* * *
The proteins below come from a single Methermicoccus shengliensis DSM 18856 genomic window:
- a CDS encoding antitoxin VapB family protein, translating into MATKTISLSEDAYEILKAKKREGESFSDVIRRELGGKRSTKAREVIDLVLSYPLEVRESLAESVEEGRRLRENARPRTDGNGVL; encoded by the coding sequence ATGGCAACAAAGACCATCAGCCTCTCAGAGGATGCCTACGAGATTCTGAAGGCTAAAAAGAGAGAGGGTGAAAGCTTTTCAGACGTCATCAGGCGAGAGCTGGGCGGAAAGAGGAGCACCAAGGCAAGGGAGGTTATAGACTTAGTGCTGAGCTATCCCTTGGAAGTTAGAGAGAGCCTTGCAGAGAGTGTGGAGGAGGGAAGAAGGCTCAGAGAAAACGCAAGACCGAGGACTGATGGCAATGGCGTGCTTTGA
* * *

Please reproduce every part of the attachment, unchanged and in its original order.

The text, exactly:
The proteins below come from a single Methermicoccus shengliensis DSM 18856 genomic window:
- a CDS encoding antitoxin VapB family protein, translating into MATKTISLSEDAYEILKAKKREGESFSDVIRRELGGKRSTKAREVIDLVLSYPLEVRESLAESVEEGRRLRENARPRTDGNGVL; encoded by the coding sequence ATGGCAACAAAGACCATCAGCCTCTCAGAGGATGCCTACGAGATTCTGAAGGCTAAAAAGAGAGAGGGTGAAAGCTTTTCAGACGTCATCAGGCGAGAGCTGGGCGGAAAGAGGAGCACCAAGGCAAGGGAGGTTATAGACTTAGTGCTGAGCTATCCCTTGGAAGTTAGAGAGAGCCTTGCAGAGAGTGTGGAGGAGGGAAGAAGGCTCAGAGAAAACGCAAGACCGAGGACTGATGGCAATGGCGTGCTTTGA